As leader of the main opposition party, the former minister dreams of changing the rules governing the country.
Edano Yukio (53), is president of the centre-left Rikken Minshuto CDP (Constitutional Democratic Party). The party won more than 50 seats in the general election in October 2017, and has established itself as the main opposition force. The politician met Zoom Japan to explain his political agenda in support of “grass roots politics” in detail.
In last autumn’s general election, you succeeded in gaining 55 seats though your party had only just come into being following the split of the Progressive Democratic Party. The press spoke of a “stunt”. What’s your opinion?
Edano Yukio: To be honest, I wasn’t expecting to gain so many seats. But we achieved this result due to the fact that the politics of the parties are clear to the voters. The Democratic Party [the centre-left party that held power from 2009 to 2012, in which Edano was a member] had always been criticized for its internal ideological conflicts. It wasn’t clear to the electorate how it wanted to govern the country. But after the autumn elections, the differences with the Liberal Democratic Party [LDP, in power] are quite obvious now.
During the election campaign, you supported the idea of “grass-roots politics”. What does this mean?
Edano Yukio: There are two meanings. Since its defeat in 1945, Japan has embraced an economic policy that favours the rich and powerful as they were supposed to make the country wealthy. I consider it to be a strategy adapted to developing countries. Prime Minister Abe Shinzo’s policies are identical. Now, it’s obvious that Japanese society is at a more advanced stage, with an ageing population and a very low birth-rate. In these conditions, it’s necessary to try another approach, one which will correct economic inequality by increasing the redistribution of wealth. This approach, better adapted to the reality of the country’s situation, will encourage increased household spending and promote growth. The second meaning of the slogan is more political. I believe that the issues that preoccupy the members of parliament in Tokyo are of no concern to the majority of Japanese people. For example, the Prime Minister is proposing to make nursery childcare free, whereas one of the best ways to raise the birthrate would be to make up for the basic lack of nurseries by building more of them! This proposal speaks volumes about Abe Shinzo’s vision, which, it seems to me, completely ignores what’s happening on the ground. I insisted on this slogan as I believe it’s time for the political elite in Nagatacho [the district where Parliament is located] to come out from behind their closed doors and face reality.
That hasn’t prevented the LDP from being successful in national elections since 2012…
E.Y.: The Democratic Party gained power in 2009, but it was incapable of responding to the expectations of the electors. Without doubt, the run of LDP victories is a consequence of this. Moreover, since 2012, the opposition parties haven’t managed to agree on a clear political agenda. Since the October elections, that’s no longer the case. We’ve even succeeded in gaining more votes than any other opposition party since 2012, despite the very short preparation time we had at our disposal [the CDP was only able to put forward 78 candidates, of whom 55 were elected].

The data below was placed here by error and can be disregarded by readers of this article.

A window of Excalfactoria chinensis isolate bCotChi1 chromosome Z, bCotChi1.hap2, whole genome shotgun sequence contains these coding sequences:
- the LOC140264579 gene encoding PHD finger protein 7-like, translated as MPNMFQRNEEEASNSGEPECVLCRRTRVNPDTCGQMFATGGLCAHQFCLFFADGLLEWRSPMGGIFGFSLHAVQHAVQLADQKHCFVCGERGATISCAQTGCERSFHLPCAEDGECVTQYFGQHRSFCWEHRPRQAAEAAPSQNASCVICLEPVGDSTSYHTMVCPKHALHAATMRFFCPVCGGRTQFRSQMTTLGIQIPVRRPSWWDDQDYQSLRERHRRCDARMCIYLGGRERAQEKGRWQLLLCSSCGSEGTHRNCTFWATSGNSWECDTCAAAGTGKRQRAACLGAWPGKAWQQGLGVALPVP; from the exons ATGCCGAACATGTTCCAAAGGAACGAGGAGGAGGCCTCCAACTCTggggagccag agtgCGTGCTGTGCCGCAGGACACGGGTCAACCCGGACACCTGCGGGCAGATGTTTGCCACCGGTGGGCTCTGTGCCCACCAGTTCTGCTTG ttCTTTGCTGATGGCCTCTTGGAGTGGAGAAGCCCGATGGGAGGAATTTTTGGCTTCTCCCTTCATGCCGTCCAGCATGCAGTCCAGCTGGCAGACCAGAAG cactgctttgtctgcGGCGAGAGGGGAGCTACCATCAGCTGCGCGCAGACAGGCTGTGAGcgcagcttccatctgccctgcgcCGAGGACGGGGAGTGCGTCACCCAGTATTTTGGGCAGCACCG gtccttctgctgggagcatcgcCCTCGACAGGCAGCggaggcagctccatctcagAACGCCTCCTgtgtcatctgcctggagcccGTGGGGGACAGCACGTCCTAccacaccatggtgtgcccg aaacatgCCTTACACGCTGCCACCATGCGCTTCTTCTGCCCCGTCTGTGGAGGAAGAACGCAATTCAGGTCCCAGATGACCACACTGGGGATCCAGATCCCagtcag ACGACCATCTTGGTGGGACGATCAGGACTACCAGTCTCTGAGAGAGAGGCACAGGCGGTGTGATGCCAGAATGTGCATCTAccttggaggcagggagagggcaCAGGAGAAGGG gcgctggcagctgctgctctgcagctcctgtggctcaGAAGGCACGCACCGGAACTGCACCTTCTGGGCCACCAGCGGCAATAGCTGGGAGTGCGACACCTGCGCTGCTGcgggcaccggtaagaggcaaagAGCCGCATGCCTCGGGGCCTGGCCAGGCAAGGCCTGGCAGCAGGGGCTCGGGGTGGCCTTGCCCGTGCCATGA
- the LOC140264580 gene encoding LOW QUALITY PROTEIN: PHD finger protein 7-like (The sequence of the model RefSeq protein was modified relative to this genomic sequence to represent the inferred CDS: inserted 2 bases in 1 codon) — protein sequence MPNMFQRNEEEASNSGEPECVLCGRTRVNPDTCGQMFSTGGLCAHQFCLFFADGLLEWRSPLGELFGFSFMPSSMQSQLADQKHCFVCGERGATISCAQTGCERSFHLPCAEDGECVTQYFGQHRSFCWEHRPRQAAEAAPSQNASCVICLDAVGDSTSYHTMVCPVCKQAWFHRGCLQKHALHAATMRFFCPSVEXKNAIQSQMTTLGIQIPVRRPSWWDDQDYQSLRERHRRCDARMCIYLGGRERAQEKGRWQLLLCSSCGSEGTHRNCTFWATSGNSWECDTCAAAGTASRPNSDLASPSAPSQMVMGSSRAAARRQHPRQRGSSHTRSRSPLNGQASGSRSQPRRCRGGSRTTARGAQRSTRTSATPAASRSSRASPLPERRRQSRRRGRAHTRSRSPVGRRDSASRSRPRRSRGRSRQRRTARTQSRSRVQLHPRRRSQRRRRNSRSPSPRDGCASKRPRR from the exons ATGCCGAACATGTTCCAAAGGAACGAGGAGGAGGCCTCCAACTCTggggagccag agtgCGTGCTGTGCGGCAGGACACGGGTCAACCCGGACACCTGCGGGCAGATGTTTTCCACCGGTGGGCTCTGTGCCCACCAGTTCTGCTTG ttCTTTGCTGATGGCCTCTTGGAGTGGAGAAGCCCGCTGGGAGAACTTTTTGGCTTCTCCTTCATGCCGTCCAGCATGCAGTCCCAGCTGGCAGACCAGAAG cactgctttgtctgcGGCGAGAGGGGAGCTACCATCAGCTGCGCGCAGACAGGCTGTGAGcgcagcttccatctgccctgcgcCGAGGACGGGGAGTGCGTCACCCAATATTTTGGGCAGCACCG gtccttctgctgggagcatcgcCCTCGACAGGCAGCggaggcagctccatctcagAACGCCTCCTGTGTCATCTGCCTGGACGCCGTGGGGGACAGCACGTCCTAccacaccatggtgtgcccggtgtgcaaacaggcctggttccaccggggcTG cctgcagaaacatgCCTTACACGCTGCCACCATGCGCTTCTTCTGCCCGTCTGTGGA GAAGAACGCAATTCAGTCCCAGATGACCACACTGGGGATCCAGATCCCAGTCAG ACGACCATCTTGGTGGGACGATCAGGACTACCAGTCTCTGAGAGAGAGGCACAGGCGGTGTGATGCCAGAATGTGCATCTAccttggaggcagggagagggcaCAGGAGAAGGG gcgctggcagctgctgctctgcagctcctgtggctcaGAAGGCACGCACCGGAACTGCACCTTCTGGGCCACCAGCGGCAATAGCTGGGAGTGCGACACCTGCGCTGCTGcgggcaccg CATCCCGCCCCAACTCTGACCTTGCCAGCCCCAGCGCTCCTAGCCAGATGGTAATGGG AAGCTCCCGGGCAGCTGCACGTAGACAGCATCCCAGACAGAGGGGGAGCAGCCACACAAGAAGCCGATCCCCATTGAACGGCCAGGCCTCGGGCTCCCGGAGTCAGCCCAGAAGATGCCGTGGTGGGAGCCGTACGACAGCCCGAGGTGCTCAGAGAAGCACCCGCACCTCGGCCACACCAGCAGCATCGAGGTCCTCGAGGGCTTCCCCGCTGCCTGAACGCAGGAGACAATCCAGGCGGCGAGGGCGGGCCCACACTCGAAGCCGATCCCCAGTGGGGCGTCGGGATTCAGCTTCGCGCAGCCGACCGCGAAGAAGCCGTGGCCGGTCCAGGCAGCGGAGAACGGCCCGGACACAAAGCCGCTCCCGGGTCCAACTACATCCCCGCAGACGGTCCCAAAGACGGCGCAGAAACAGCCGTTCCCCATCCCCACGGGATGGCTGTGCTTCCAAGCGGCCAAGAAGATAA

In your manifesto, you said “diversity” was a central tenet of your policies. What do you mean exactly?
E.Y.: For me, it’s about passing on the message that it’s becoming ever more important to learn how to live side by side with people who have different philosophical outlooks and convictions. We must know how to recognise and appreciate difference. If we become divided because other groups of people hold different opinions, society will fall apart.
Japan still hasn’t made same-sex marriage legal. What’s your opinion on the matter?
E.Y.: We have yet to explain our policy about this in detail, but we are in favour of making it legal. We want to create a tolerant country. LGBT people should be part of this society just like everyone else. And that’s the same for the disabled and those of foreign origin.
Still on the subject of diversity, it has to be acknowledged that Japan is very backward in the matter of equality between men and women. In the latest league tables from the World Economic Forum, the country is placed 114th out of 144…
E.Y.: Since the creation of the CDP, we have set up a special committee to deal with this situation. I suggest two ways to solve this problem. Firstly, we must improve the status of working women. We must ensure that men and women can both go out to work and raise children. To achieve this, we need to tackle business infrastructure as a priority.
The second approach is cultural. Women should be able to keep their own surnames after marriage [In Japan, the vast majority of women choose to use their husband’s surname]. It is a symbolic gesture, but very important to help promote equality between men and women.
However, on the executive committee of the CDP there are only 5 women out of 22 members…
E.Y.: In Japan, very few women seek election. That’s the reality. I believe that more women are in positions of responsibility in our party than in Parliament as a whole, where they are in the minority [around 10%]. The party is very new, but we’re trying to find women who want to put themselves forward for election, while still working on the question of equality between men and women. Have you decided on numbers? E.Y.: The ideal would be even numbers. But, for now, we must emphasize that our party is very young, and we’re still working on our policies, so it’s still too soon to decide exactly how many.
Another problem in Japan is the declining population. In 2016, it shrank by 300,000. What remedies do you propose?
E.Y.: To reverse this trend, the only solution is to put in place a system to encourage young couples to have children. We must build more nurseries and increase the teachers’ salaries. Then, we must make sure that it’s easier for women with children to go out to work. I don’t see that there’s any other way.
Many people see immigration as a way to stop demographic decline. What are you thoughts about this?